Protecting Athletes


We believe that the experience of children and young athletes in all organized sports should be guided by what is best for the safe and healthy development of the young person. Young athletes who participate in organized sports activities have a unique opportunity for learning. In working with each child, it is essential that we are mindful of their physical, emotional, and developmental needs.  We must also be particularly diligent in recognizing the unique vulnerabilities that are an inherent part of childhood.  It is the responsibility of all adults to not only recognize these vulnerabilities, but to develop the knowledge and skills needed to create and maintain a safe and child-centered sports environment. 


We recognize the important role that USA Swimming plays in providing leadership and creating an organizational culture that is focused on the safety and wellbeing of young people. The protection of children requires that all adults work together to support young athletes. As the child’s first and enduring resource for safety, parents and guardians play a critical role in athlete protection. When parents participate they are able to help educate other adults about the needs of the child, and help prepare the child to participate in sports programs in a way that promotes safety, enjoyment, and learning.  


Adults, including coaches, officials, staff, facility workers, volunteers, chaperones, and others who interact with children, are in also positions of great trust and influence. The ability to use this position of trust to support the well-being of children is critical. The overwhelming majority of these adults fulfill their roles in a positive and responsible manner. Nonetheless, we must also understand that a few adults may seek to use the trust and authority that comes with their access and status to take advantage of a child.  


USA Swimming strives to continually improve the programs and services it offers to its members and among these some of the most important relate to the safeguards for protecting young athletes.  Because we aspire to foster safe and positive environments within all our member clubs, we believe it is especially important to provide our member adult leaders with policies and best practice guidelines that help define elements of appropriate behavior and conduct.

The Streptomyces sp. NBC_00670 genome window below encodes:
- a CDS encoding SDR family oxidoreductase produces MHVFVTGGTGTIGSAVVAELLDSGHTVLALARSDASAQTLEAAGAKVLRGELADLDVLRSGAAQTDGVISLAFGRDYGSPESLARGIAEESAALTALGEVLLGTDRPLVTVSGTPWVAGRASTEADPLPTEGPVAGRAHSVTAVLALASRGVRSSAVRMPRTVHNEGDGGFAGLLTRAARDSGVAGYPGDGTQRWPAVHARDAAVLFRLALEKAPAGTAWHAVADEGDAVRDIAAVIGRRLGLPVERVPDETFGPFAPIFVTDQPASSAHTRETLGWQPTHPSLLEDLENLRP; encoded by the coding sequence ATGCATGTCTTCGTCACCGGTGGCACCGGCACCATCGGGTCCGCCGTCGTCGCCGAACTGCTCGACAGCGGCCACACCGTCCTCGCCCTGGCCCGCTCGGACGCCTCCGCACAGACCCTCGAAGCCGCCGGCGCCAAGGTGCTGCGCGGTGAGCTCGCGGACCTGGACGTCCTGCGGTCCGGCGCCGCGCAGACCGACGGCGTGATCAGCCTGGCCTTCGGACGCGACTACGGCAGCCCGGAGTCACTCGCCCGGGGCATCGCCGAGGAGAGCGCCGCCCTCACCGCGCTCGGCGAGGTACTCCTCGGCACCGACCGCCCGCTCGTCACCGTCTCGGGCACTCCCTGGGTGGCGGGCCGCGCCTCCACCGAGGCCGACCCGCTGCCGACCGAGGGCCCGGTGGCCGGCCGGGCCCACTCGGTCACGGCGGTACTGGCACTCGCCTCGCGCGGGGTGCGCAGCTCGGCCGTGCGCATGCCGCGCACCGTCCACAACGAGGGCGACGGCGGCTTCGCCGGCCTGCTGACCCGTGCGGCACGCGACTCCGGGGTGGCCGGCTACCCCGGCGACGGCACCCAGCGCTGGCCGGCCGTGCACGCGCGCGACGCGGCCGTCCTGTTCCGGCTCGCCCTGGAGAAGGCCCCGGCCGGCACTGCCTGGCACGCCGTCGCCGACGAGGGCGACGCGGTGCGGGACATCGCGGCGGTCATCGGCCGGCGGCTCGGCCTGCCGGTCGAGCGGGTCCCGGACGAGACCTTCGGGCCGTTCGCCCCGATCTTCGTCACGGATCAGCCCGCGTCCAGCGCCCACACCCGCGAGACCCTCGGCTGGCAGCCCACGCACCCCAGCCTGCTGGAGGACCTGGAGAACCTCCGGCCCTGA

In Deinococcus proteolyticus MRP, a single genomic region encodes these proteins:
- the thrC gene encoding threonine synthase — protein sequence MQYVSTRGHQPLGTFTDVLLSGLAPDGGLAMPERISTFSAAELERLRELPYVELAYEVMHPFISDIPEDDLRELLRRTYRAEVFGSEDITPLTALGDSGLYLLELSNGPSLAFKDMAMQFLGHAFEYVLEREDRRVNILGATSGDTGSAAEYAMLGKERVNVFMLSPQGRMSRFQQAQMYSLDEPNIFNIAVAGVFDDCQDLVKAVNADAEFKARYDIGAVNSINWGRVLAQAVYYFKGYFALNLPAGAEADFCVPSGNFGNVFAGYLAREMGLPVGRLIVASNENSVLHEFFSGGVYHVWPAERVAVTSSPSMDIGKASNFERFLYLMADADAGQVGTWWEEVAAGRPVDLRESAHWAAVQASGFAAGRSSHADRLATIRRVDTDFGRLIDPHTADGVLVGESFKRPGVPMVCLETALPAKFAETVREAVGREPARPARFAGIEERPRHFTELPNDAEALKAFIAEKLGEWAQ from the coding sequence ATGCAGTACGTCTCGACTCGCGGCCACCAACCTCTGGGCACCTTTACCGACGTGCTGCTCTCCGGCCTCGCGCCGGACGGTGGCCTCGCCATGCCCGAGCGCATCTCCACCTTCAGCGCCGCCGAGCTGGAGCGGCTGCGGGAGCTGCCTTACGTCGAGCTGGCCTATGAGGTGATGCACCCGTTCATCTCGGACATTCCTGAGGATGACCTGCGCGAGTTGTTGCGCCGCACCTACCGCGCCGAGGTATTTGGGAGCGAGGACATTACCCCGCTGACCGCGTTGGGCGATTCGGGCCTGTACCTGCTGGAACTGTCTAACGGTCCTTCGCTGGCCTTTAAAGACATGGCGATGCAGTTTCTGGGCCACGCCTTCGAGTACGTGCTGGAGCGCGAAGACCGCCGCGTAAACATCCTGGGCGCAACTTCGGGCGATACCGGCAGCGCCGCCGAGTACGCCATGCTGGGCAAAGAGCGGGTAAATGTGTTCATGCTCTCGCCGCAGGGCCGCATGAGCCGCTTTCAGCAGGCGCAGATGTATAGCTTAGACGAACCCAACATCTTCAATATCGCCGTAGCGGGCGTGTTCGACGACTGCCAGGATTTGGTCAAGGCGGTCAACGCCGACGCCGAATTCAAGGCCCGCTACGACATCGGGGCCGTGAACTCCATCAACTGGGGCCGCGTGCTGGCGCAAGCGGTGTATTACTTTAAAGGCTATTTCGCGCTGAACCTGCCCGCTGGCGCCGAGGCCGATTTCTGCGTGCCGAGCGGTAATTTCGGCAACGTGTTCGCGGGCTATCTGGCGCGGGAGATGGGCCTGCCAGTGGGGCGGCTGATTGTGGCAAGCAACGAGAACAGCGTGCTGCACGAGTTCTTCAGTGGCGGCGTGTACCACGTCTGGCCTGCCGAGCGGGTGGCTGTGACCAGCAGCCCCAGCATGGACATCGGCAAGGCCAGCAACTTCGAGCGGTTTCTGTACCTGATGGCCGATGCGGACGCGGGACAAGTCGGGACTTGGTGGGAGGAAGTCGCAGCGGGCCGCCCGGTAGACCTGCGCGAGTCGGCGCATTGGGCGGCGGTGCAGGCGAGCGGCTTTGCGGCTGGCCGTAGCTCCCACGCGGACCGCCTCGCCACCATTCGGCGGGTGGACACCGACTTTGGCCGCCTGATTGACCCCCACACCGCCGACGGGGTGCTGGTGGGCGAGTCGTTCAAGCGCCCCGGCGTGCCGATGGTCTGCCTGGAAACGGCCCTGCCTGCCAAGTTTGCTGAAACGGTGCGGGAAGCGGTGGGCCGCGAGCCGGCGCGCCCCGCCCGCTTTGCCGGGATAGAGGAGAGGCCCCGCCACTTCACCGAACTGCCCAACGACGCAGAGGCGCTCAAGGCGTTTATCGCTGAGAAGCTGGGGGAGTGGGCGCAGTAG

Policies and Best Practice Guidelines for Athlete Protection


In order to provide a positive experience and a safe environment for athletes, all non-athlete adult members of USA Swimming should maintain professionalism and avoid any appearance of impropriety in their relationships with athletes.  Coaches, in particular, should recognize the influence, power and position of trust they have with athletes and should use these only in an athlete’s best interest.


This document provides specific mandatory policies and best practice guidelines that are strongly recommended.  



The following policies for Athlete Protection are mandatory for all members and are incorporated by reference into Section 304.3.4 of the USA Swimming Code of Conduct.


1. Inappropriate touching between an athlete and an adult non-athlete member or Participating Non-Member (as defined in 401.1) is prohibited, including, but not limited to, excessive touching, hugging, kissing, sexually oriented behavior, sexually stimulating or otherwise inappropriate games, and having an athlete sit on a non-family member adult’s lap.



2. Any rubdown or massage performed on an athlete by any adult member or Participating Non-Member, excluding the spouse, parent, guardian, sibling or personal assistant of such athlete, is prohibited unless such adult is a licensed massage therapist or other certified professional.  Any rubdown or massage performed at a swim venue by a licensed professional must be conducted in open/public locations and must never be done with only the athlete and licensed massage therapist in the room.  Even if a coach is a licensed massage therapist, the coach shall not perform a rubdown or massage of an athlete under any circumstances.



3. Use of audio or visual recording devices, including a cell phone camera, is not allowed in changing areas, rest rooms or locker rooms.



4. Employees and volunteers of USA Swimming, LSCs and member clubs who interact directly and frequently with athletes as a regular part of the their duties and individuals with any ownership interest in a member club must be non-athlete members of USA Swimming and satisfactorily complete criminal background checks as required by USA Swimming.  This does not apply to volunteers such as timers, marshals, computer operators, etc. who only have limited contact with athletes during a meet.



5. Travel o Regardless of gender, a coach shall not share a hotel room or other sleeping arrangement with an athlete (unless the coach is the parent, guardian, sibling or spouse of that particular athlete).    

o Team managers and chaperones must be members of USA Swimming and have successfully passed a USA Swimming-administered criminal background check.

  o When only one athlete and one coach travel to a competition, the athlete must have his/her parents’ (or legal guardian’s) written permission in advance to travel alone with the coach.  

o Clubs and LSCs shall develop their own travel policies.  USA Swimming will provide a model club travel policy as an example.  Club travel policies must be signed and agreed to by all athletes, parents, coaches and other adults traveling with the club.